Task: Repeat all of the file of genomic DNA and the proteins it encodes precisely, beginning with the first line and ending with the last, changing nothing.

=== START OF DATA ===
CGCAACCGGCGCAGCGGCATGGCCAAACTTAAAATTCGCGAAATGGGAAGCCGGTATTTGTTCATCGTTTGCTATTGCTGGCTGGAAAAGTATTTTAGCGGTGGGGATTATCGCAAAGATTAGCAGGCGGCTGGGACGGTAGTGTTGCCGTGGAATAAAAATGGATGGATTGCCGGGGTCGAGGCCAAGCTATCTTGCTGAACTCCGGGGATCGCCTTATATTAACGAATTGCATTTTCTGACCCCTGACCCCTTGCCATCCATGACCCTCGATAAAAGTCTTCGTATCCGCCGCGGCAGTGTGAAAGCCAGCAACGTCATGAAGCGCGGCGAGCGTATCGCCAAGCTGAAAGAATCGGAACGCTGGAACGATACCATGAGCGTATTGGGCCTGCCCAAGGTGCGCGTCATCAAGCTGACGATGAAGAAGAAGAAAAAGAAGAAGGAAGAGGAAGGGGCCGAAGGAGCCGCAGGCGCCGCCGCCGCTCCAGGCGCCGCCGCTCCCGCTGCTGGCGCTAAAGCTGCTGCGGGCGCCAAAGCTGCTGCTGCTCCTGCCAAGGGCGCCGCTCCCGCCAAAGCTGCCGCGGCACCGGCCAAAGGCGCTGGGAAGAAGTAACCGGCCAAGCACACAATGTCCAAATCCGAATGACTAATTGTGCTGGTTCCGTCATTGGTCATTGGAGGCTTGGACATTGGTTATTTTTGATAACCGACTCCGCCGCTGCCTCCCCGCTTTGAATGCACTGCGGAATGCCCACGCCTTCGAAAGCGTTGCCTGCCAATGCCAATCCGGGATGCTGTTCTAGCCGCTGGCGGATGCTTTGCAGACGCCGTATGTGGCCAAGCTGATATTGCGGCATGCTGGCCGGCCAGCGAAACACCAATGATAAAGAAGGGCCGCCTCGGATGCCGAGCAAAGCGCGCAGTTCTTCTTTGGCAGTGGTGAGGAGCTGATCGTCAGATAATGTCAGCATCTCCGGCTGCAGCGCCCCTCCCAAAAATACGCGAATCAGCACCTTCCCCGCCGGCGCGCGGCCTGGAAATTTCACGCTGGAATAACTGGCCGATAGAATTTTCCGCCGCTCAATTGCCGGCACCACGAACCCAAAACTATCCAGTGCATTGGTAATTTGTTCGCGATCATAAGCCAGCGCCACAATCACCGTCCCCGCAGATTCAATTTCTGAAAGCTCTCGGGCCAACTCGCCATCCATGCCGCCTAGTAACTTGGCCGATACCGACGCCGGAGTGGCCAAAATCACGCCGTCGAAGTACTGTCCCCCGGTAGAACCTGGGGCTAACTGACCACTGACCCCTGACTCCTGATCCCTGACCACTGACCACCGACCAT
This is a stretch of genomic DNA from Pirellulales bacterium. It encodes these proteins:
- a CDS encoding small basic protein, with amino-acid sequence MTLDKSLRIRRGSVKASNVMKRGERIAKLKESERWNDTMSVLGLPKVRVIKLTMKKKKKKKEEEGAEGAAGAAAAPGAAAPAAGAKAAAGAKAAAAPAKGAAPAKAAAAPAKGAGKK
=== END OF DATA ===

CGCAACCGGCGCAGCGGCATGGCCAAACTTAAAATTCGCGAAATGGGAAGCCGGTATTTGTTCATCGTTTGCTATTGCTGGCTGGAAAAGTATTTTAGCGGTGGGGATTATCGCAAAGATTAGCAGGCGGCTGGGACGGTAGTGTTGCCGTGGAATAAAAATGGATGGATTGCCGGGGTCGAGGCCAAGCTATCTTGCTGAACTCCGGGGATCGCCTTATATTAACGAATTGCATTTTCTGACCCCTGACCCCTTGCCATCCATGACCCTCGATAAAAGTCTTCGTATCCGCCGCGGCAGTGTGAAAGCCAGCAACGTCATGAAGCGCGGCGAGCGTATCGCCAAGCTGAAAGAATCGGAACGCTGGAACGATACCATGAGCGTATTGGGCCTGCCCAAGGTGCGCGTCATCAAGCTGACGATGAAGAAGAAGAAAAAGAAGAAGGAAGAGGAAGGGGCCGAAGGAGCCGCAGGCGCCGCCGCCGCTCCAGGCGCCGCCGCTCCCGCTGCTGGCGCTAAAGCTGCTGCGGGCGCCAAAGCTGCTGCTGCTCCTGCCAAGGGCGCCGCTCCCGCCAAAGCTGCCGCGGCACCGGCCAAAGGCGCTGGGAAGAAGTAACCGGCCAAGCACACAATGTCCAAATCCGAATGACTAATTGTGCTGGTTCCGTCATTGGTCATTGGAGGCTTGGACATTGGTTATTTTTGATAACCGACTCCGCCGCTGCCTCCCCGCTTTGAATGCACTGCGGAATGCCCACGCCTTCGAAAGCGTTGCCTGCCAATGCCAATCCGGGATGCTGTTCTAGCCGCTGGCGGATGCTTTGCAGACGCCGTATGTGGCCAAGCTGATATTGCGGCATGCTGGCCGGCCAGCGAAACACCAATGATAAAGAAGGGCCGCCTCGGATGCCGAGCAAAGCGCGCAGTTCTTCTTTGGCAGTGGTGAGGAGCTGATCGTCAGATAATGTCAGCATCTCCGGCTGCAGCGCCCCTCCCAAAAATACGCGAATCAGCACCTTCCCCGCCGGCGCGCGGCCTGGAAATTTCACGCTGGAATAACTGGCCGATAGAATTTTCCGCCGCTCAATTGCCGGCACCACGAACCCAAAACTATCCAGTGCATTGGTAATTTGTTCGCGATCATAAGCCAGCGCCACAATCACCGTCCCCGCAGATTCAATTTCTGAAAGCTCTCGGGCCAACTCGCCATCCATGCCGCCTAGTAACTTGGCCGATACCGACGCCGGAGTGGCCAAAATCACGCCGTCGAAGTACTGTCCCCCGGTAGAACCTGGGGCTAACTGACCACTGACCCCTGACTCCTGATCCCTGACCACTGACCACCGACCAT
This is a stretch of genomic DNA from Pirellulales bacterium. It encodes these proteins:
- a CDS encoding small basic protein, with amino-acid sequence MTLDKSLRIRRGSVKASNVMKRGERIAKLKESERWNDTMSVLGLPKVRVIKLTMKKKKKKKEEEGAEGAAGAAAAPGAAAPAAGAKAAAGAKAAAAPAKGAAPAKAAAAPAKGAGKK